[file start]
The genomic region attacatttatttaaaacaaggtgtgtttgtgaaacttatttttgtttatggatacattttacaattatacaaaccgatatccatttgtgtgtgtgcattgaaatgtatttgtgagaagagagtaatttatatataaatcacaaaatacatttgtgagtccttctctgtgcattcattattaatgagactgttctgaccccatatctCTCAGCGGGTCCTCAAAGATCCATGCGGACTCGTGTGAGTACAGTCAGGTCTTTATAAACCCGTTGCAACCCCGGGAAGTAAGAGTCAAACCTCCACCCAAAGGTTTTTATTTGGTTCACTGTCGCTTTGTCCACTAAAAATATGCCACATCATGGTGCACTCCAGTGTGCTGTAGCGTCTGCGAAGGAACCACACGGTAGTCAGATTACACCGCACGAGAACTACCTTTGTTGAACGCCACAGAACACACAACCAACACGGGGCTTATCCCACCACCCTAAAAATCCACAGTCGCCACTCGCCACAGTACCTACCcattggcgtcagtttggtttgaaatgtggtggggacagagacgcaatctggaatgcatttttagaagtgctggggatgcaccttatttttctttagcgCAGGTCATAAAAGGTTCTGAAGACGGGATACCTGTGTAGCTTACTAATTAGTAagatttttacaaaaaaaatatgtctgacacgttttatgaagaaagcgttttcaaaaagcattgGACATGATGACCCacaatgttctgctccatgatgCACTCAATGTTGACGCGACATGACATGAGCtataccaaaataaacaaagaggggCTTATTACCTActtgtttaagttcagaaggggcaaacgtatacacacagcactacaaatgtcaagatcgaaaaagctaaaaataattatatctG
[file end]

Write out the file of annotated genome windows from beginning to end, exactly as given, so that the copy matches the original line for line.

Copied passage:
The genomic region attacatttatttaaaacaaggtgtgtttgtgaaacttatttttgtttatggatacattttacaattatacaaaccgatatccatttgtgtgtgtgcattgaaatgtatttgtgagaagagagtaatttatatataaatcacaaaatacatttgtgagtccttctctgtgcattcattattaatgagactgttctgaccccatatctCTCAGCGGGTCCTCAAAGATCCATGCGGACTCGTGTGAGTACAGTCAGGTCTTTATAAACCCGTTGCAACCCCGGGAAGTAAGAGTCAAACCTCCACCCAAAGGTTTTTATTTGGTTCACTGTCGCTTTGTCCACTAAAAATATGCCACATCATGGTGCACTCCAGTGTGCTGTAGCGTCTGCGAAGGAACCACACGGTAGTCAGATTACACCGCACGAGAACTACCTTTGTTGAACGCCACAGAACACACAACCAACACGGGGCTTATCCCACCACCCTAAAAATCCACAGTCGCCACTCGCCACAGTACCTACCcattggcgtcagtttggtttgaaatgtggtggggacagagacgcaatctggaatgcatttttagaagtgctggggatgcaccttatttttctttagcgCAGGTCATAAAAGGTTCTGAAGACGGGATACCTGTGTAGCTTACTAATTAGTAagatttttacaaaaaaaatatgtctgacacgttttatgaagaaagcgttttcaaaaagcattgGACATGATGACCCacaatgttctgctccatgatgCACTCAATGTTGACGCGACATGACATGAGCtataccaaaataaacaaagaggggCTTATTACCTActtgtttaagttcagaaggggcaaacgtatacacacagcactacaaatgtcaagatcgaaaaagctaaaaataattatatctG